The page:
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Sharon Baker and Crystal Downing

Theology Is Stranger Than Fiction

The best film you didn't see last year.

Who would have thought that Will Ferrell, master of fatuous farce and stupid stunts, could pull off a star turn in one of the most profoundly theological films of 2006? Judging from the tepid reviews of Stranger Than Fiction, not many. Theologian Sharon Baker and film critic Crystal Downing want to set things right.

Stranger Than Fiction builds upon an experience reported by many novelists, in which fictional protagonists start taking on lives of their own, behaving in ways that their authors did not originally intend. When Dorothy L. Sayers was asked, in 1936, to explain how she invented her famous fictional detective, Lord Peter Wimsey, she described him as independent from her control almost from the start: "My impression is that I was thinking about writing a detective story, and that he walked in, complete with spats, and applied in an airy don't-care-if-I-get-it way for the job of hero." Tired of his "breeziness" after four novels, she developed "the infanticidal intention of doing away with Peter, that is, of marrying him off and getting rid of him." However, once she created a woman worthy of him, she couldn't follow through with her plan, believing that her new female protagonist deserved a man better than Peter, necessitating five more novels to make him worthy of her.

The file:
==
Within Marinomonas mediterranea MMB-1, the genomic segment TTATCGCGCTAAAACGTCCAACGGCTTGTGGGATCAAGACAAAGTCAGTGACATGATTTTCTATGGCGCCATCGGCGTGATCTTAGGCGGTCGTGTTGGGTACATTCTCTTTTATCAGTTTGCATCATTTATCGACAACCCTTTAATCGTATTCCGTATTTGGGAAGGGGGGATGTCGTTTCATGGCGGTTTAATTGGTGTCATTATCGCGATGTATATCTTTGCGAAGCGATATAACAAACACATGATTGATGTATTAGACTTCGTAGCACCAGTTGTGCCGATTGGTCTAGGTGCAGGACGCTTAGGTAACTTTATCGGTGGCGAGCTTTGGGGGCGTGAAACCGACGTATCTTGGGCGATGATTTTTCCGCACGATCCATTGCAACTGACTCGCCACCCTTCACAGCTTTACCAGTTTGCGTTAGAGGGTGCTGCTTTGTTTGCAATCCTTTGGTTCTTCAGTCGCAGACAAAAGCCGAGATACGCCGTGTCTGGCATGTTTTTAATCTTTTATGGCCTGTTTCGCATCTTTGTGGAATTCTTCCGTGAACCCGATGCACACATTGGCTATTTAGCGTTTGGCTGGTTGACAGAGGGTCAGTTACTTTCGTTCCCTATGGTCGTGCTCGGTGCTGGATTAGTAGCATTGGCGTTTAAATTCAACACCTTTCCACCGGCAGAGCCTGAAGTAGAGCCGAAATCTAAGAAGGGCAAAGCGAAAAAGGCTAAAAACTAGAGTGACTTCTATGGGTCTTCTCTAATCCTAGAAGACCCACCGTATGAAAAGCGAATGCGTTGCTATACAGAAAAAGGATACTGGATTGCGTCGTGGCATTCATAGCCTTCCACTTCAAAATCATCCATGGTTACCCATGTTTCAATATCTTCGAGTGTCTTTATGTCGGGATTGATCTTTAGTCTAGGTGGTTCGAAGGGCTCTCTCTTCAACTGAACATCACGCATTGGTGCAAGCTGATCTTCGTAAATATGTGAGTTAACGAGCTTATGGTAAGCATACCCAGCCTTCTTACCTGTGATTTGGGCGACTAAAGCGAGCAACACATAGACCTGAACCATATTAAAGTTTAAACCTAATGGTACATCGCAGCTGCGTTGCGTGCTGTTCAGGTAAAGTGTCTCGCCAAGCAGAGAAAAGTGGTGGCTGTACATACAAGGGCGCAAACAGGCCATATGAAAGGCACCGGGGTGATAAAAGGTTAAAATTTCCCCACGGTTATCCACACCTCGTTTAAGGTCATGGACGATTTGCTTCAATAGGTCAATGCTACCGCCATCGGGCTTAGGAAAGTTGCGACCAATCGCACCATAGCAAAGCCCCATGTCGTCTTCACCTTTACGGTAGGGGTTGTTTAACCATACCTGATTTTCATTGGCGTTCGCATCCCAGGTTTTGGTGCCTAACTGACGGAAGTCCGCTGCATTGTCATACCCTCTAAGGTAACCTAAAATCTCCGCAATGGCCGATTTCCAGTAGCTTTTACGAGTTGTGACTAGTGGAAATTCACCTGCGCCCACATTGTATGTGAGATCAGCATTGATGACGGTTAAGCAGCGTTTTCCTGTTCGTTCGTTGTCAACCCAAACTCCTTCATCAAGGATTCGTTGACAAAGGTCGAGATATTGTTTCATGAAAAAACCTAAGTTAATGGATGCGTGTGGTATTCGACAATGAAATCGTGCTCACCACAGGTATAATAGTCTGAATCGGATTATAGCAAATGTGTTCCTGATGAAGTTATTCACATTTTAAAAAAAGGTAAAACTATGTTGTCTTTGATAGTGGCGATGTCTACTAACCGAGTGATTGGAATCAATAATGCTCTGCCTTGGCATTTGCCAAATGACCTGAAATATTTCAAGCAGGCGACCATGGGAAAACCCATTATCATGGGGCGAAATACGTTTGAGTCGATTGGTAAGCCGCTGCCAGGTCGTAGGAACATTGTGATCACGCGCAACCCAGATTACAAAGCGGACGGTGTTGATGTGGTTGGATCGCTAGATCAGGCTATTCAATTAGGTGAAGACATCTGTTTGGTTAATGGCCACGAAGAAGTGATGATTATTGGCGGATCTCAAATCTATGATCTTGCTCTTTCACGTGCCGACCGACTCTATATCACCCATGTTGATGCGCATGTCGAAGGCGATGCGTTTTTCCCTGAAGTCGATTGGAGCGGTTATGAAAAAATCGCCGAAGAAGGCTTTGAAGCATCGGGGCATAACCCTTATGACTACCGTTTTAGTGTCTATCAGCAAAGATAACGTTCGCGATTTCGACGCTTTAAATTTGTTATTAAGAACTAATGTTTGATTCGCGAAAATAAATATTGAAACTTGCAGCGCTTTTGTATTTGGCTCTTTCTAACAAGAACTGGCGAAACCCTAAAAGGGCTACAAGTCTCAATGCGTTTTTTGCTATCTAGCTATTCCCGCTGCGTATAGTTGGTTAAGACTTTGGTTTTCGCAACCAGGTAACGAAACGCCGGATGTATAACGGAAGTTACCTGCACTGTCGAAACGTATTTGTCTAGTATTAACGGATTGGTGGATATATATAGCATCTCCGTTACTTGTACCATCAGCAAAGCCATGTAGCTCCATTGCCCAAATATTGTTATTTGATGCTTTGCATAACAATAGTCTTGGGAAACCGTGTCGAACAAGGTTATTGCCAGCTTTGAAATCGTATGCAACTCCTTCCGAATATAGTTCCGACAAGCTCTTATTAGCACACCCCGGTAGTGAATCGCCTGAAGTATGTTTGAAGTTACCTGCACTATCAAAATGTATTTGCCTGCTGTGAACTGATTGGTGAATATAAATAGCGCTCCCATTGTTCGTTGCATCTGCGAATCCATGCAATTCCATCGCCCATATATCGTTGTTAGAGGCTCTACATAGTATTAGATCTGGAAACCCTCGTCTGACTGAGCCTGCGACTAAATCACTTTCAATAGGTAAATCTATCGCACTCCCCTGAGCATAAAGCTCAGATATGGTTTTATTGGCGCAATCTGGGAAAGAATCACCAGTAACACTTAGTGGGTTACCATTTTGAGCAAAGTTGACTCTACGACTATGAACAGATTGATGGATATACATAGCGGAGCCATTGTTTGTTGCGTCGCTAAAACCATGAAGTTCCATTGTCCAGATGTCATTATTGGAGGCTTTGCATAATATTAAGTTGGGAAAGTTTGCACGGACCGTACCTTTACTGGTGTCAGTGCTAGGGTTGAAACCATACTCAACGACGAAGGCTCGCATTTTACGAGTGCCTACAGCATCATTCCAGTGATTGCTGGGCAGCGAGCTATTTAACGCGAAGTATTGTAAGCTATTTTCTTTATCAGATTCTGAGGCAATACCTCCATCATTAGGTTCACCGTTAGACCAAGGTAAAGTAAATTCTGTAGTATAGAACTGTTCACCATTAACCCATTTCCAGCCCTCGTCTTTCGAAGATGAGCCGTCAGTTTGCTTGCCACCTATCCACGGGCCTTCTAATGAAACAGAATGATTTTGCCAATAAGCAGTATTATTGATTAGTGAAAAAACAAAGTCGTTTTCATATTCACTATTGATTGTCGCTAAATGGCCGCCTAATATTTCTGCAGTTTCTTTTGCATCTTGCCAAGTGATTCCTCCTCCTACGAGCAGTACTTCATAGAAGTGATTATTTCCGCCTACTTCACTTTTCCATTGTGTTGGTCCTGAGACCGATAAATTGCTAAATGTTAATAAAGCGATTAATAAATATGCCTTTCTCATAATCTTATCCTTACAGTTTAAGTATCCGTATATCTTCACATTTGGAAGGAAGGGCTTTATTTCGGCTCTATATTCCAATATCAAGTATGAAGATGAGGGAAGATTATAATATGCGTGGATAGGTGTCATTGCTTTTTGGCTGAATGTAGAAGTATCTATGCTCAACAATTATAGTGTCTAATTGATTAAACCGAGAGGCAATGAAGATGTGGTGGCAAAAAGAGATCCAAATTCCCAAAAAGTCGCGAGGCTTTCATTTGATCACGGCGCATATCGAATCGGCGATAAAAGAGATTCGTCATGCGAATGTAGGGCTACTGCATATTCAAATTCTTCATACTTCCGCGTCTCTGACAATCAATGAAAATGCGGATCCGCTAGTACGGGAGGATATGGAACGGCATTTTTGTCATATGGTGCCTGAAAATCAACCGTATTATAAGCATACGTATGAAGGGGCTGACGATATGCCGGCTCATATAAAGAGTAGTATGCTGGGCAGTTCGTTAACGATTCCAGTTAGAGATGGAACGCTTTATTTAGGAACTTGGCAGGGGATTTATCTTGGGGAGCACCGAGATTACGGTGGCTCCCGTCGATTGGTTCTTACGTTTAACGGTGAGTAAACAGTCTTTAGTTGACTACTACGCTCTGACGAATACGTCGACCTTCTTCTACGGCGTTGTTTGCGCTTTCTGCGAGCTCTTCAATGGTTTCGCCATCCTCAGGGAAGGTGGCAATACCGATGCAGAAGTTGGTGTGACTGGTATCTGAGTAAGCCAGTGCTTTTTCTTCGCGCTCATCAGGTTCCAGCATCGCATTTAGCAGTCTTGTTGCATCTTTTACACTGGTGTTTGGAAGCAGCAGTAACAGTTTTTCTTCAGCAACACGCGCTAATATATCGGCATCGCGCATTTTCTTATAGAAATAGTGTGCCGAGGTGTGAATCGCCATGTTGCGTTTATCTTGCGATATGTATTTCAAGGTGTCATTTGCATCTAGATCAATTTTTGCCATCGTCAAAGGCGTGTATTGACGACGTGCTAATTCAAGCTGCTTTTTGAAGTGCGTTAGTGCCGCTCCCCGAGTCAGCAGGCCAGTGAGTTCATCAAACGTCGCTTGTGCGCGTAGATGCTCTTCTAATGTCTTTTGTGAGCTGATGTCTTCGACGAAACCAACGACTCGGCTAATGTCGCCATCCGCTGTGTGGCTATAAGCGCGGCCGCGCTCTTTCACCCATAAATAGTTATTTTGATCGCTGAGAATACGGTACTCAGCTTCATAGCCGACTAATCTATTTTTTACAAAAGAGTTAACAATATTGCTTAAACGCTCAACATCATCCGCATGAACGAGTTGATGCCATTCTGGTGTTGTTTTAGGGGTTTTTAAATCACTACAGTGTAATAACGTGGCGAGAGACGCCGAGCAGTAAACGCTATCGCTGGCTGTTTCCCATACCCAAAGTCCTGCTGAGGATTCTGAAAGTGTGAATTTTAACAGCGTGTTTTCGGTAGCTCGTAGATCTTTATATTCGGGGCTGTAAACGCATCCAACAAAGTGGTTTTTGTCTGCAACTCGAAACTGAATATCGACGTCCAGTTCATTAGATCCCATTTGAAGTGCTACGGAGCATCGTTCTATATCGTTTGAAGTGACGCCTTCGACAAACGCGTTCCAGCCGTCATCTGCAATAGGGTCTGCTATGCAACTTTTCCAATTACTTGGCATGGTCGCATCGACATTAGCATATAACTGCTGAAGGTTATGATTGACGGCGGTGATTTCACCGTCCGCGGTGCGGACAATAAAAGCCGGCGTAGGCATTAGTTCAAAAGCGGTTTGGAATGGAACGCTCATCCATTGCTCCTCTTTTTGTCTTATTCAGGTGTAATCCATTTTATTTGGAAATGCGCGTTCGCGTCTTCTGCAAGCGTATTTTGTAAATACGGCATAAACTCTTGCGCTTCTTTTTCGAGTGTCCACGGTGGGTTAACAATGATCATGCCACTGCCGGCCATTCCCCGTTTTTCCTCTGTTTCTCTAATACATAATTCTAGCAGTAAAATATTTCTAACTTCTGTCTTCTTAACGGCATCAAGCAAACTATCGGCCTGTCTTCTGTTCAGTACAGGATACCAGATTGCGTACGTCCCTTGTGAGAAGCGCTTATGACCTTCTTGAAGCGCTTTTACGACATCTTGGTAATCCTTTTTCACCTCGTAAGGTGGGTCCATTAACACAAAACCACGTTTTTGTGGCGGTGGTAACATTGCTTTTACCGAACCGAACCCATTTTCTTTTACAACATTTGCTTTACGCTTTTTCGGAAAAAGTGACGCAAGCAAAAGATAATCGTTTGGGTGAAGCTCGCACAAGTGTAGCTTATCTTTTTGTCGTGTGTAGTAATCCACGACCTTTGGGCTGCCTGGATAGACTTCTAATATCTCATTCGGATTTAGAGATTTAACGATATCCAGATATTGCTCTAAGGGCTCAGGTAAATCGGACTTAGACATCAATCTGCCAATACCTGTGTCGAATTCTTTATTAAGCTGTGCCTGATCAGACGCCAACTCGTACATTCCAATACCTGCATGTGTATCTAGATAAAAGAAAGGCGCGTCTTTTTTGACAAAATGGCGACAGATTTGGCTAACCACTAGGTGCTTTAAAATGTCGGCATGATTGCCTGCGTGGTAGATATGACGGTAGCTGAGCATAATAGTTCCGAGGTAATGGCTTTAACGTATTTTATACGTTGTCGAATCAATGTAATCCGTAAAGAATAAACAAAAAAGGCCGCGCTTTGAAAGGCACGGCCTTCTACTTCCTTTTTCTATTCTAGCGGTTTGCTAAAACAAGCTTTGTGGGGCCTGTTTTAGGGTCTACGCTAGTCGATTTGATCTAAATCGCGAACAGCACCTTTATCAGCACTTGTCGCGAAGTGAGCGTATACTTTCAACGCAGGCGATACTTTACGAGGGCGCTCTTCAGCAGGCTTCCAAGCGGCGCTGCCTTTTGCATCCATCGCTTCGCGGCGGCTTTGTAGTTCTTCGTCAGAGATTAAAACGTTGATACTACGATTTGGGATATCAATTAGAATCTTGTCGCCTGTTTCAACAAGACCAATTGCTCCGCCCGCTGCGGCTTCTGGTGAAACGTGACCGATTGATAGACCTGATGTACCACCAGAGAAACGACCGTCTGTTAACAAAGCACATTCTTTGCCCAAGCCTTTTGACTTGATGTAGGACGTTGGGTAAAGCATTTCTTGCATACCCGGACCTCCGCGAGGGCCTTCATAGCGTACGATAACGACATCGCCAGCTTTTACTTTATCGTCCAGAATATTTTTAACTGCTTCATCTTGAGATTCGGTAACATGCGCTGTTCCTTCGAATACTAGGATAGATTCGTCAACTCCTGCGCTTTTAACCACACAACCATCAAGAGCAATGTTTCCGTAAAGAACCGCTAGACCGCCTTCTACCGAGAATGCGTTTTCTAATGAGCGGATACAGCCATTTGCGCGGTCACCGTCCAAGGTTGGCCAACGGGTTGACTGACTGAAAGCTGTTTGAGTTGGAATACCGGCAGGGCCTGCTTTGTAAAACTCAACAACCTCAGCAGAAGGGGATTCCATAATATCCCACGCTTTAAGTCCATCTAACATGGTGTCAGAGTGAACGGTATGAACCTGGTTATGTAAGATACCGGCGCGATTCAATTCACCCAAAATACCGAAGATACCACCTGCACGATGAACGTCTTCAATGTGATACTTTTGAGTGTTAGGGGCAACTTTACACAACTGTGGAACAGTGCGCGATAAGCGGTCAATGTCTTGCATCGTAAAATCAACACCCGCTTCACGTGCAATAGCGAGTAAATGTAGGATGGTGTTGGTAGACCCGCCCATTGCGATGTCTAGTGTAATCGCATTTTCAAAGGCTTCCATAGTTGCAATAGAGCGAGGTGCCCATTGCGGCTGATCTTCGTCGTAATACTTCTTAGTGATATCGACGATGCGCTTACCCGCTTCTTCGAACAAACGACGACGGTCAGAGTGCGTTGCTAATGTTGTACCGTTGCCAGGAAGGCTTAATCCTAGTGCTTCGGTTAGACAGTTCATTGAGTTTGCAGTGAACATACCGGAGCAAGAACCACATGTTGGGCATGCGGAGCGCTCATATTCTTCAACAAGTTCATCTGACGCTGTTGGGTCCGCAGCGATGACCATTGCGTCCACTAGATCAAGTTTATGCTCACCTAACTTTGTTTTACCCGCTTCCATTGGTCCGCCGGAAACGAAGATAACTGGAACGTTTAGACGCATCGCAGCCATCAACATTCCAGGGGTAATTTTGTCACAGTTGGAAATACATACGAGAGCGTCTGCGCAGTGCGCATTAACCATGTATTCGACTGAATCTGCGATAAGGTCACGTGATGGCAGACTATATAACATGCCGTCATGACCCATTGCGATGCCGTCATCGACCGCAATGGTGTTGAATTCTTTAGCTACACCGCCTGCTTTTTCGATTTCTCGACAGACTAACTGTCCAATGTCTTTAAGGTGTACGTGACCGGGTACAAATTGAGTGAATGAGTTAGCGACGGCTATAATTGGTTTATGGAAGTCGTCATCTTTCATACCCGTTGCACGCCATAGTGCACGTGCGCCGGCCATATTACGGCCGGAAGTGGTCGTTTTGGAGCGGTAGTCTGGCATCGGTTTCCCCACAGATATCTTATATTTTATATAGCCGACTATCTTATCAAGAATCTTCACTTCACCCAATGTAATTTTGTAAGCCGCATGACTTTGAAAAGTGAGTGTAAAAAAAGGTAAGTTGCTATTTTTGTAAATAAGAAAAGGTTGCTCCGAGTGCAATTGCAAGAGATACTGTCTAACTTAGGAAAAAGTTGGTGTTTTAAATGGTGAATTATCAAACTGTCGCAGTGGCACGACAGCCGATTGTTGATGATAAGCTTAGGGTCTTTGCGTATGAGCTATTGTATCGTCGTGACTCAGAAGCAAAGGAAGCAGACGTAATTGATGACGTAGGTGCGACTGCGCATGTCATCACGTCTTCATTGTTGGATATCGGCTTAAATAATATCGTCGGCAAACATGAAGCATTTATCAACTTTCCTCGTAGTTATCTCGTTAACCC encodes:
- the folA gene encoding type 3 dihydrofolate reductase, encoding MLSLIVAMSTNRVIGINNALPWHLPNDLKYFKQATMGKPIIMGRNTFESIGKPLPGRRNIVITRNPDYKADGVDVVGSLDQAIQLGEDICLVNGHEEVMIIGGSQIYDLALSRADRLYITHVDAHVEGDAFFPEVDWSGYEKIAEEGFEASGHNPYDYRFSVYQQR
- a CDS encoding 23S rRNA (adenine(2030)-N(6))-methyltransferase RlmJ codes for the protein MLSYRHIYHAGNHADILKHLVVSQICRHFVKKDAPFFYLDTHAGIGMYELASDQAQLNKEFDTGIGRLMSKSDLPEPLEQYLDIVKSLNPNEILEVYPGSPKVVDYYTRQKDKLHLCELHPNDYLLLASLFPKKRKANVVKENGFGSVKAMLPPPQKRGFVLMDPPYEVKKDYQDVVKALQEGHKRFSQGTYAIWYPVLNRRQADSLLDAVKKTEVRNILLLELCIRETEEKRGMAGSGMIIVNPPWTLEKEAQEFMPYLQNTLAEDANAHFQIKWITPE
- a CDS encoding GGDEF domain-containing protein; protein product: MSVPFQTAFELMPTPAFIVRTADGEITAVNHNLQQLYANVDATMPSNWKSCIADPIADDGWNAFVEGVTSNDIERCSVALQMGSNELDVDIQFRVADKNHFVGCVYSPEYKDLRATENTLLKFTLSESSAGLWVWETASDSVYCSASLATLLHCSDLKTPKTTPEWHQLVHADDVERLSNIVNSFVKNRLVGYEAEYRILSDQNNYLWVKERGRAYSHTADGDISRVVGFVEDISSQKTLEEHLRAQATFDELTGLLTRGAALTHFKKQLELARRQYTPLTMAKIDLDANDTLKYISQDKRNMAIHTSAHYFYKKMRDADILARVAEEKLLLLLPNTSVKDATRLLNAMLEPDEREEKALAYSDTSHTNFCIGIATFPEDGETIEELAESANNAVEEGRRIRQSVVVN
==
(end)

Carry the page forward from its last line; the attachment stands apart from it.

Stranger Than Fiction is also about an author with infanticidal intentions. Kay Eiffel (played by a stupendous Emma Thompson) is a novelist who always kills off her protagonists. In her current project, Death and Taxes, she plans to do away with an IRS agent named Harold Crick. Problematically, this protagonist (played by Ferrell) overhears her plan.

Of course, we don't know this when the film begins with a voiceover: "This is a story about a man named Harold Crick … and his wristwatch." We soon discover that temporal and mathematical precision seem to control Harold's life—down to the way he counts brushstrokes while cleaning his teeth. In fact, all the characters and the streets ...

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